Rolling, heating, and quenching steel sheets often affect the dimensions of the steel. Levelers, temper mills, and edge trimmers rework the processed steel to match customer specifications.
If the edges of sheet and strip are not controlled during reduction, they must be trimmed parallel by shears. This process may be performed by either the steel mill or steel processor to match customer needs.
Thin, flat-rolled steel. Coiled sheet steel accounts for nearly one-half of all steel shipped domestically and is created in a hot-strip mill by rolling a cast slab flat while maintaining the side dimensions. The malleable steel lengthens to several hundred feet as it is squeezed by the rolling mill. The most common differences among steel bars, strip, plate, and sheet are merely their physical dimensions of width and gauge (thickness).
Fist-sized, homogenous pieces of old automobile hulks. After cars are sent through a shredder, the recyclable steel is separated by magnets. Mini-mills consume shredded scrap in their electric arc furnace operations.
Cutting a sheet of steel into narrower strips to match customer needs. Because steel mills have limited flexibility as to the widths of the sheet that they produce, service centers normally will cut the sheet for the customer.
SBQ represents a wide variety of higher quality carbon and alloy bars that are used in the forging, machining, and cold-drawing industries for the production of automotive parts, hand tools, electric motor shafts, and valves. SBQ generally contains more alloys than merchant quality and commodity grades of steel bars, and is produced with more precise dimensions and chemistry.
Category of steel that includes electrical (see Silicon Electrical Steel), alloy (see Alloy Steel), stainless (see Stainless Steel), and tool steels (see Tool Steels).
Refers to a wide variety of high-quality custom-made tubular products requiring critical tolerances, precise dimensional control and special metallurgical properties. Specialty tubing is used in the manufacture of automotive, construction, and agricultural equipment, and in industrial applications such as hydraulic cylinders, machine parts, and printing rollers. Because of the range of industrial applications, the market typically follows general economic conditions.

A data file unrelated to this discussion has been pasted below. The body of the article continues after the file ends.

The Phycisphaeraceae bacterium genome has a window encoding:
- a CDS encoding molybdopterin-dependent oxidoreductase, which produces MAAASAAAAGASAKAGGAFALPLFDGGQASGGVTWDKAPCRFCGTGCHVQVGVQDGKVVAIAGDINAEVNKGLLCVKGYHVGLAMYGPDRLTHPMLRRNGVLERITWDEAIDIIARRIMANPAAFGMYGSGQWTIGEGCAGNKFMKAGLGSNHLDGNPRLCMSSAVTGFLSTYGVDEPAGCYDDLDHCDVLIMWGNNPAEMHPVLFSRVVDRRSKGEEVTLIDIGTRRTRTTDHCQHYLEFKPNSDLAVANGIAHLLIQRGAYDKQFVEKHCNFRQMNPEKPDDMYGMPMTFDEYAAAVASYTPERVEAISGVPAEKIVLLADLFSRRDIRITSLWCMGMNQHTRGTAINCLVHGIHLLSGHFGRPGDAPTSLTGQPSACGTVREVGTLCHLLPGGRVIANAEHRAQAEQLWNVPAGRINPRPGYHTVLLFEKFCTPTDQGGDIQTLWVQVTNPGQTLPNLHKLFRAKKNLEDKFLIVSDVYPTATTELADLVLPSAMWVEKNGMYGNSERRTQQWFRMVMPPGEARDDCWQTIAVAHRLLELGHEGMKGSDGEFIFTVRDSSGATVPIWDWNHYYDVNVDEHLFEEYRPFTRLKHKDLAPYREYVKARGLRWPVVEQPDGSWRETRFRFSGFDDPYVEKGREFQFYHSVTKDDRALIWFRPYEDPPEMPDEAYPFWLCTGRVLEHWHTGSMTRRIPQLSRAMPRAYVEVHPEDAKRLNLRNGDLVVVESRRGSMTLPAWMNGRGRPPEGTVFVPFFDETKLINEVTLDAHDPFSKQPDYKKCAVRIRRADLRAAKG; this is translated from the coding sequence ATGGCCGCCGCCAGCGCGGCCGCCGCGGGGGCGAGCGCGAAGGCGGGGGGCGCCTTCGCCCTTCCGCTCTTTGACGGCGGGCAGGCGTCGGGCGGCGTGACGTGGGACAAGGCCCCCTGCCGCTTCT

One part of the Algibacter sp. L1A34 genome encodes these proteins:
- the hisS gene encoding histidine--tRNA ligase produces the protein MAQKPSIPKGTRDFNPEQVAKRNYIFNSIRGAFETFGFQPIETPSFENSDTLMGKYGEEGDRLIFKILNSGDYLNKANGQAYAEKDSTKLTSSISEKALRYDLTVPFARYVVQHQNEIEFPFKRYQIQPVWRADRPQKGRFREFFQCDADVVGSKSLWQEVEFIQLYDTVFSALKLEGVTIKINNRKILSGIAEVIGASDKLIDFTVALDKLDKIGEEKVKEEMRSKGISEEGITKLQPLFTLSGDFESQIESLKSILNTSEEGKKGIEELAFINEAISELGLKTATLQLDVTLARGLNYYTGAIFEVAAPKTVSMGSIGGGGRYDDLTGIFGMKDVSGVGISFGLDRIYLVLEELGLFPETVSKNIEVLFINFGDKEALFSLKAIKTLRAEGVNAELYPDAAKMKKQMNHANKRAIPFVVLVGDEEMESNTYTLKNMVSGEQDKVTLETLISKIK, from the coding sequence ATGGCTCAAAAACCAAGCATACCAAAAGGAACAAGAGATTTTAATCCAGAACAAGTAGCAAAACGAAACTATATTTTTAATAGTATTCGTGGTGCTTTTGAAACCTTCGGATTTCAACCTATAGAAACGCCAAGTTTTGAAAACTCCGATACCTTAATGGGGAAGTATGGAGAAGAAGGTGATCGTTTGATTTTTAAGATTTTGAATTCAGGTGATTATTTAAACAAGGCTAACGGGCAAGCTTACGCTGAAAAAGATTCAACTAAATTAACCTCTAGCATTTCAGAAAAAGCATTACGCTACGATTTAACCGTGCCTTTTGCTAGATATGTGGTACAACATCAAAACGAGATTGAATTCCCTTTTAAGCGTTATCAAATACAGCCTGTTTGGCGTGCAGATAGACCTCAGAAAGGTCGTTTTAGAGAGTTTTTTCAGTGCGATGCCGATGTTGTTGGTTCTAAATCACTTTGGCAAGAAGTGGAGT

Sales for delivery in less than three months.
The term for grades of steel that contain more than 10% chromium, with or without other alloying elements. Stainless steel resists corrosion, maintains its strength at high temperatures, and is easily maintained. For these reasons, it is used widely in items such as automotive and food processing products, as well as medical and health equipment. The most common grades of stainless steel are:
The most commonly specified austenitic (chromium-nickel stainless class) stainless steel, accounting for more than half of the stainless steel produced in the world. This grade withstands ordinary corrosion in architecture, is durable in typical food processing environments, and resists most chemicals. Type 304 is available in virtually all product forms and finishes.
Austenitic (chromium-nickel stainless class) stainless steel containing 2%–3% molybdenum (whereas 304 has none). The inclusion of molybdenum gives 316 greater resistance to various forms of deterioration.
Ferritic (plain chromium stainless category) stainless steel suitable for high temperatures. This grade has the lowest chromium content of all stainless steels and thus is the least expensive.
The most widely used martensitic (plain chromium stainless class with exceptional strength) stainless steel, featuring the high level of strength conferred by the martensitics. It is a low-cost, heat-treatable grade suitable for non-severe corrosion applications.
The most widely used ferritic (plain chromium stainless category) stainless steel, offering general-purpose corrosion resistance, often in decorative applications.
End-of-period material stocks reported by the Metals Service Center Institute (MSCI).
Thin, flat steel that resembles hot-rolled sheet, but it is normally narrower (up to 12 inches wide) and produced to more closely controlled thicknesses. Strip also may be cut from steel sheet by a slitting machine (see Sheet Steel).
Steel product group that includes I-beams, H-beams, wide-flange beams, and sheet piling. These products are used in the construction of multi-story buildings, industrial buildings, bridge trusses, vertical highway supports, and riverbank reinforcement.
Titanium and its alloys have very high strength-to-weight ratios. At normal temperatures, they have high resistance to corrosion. Used primarily in aerospace and chemical processing applications.
The act of processing steel for a fee (“toll”). Owners of the steel sheet may not possess the facilities to perform needed operations on the material (or may not have the open capacity). Therefore, another steel mill or service center will slit, roll, coat, anneal, or plate the metal for a fee.
Unit of measure for steel scrap and iron ore.

Gross Ton:          2,240 pounds.

Long (Net) Ton:   2,240 pounds.

Short (Net) Ton: 2,000 pounds. Normal unit of statistical raw material input and steel output in the United States.

Metric Ton:         1,000 kilograms. 2,204.6 pounds or 1.102 short tons.

Metal shavings formed during the course of metalworking. Also know as swarf.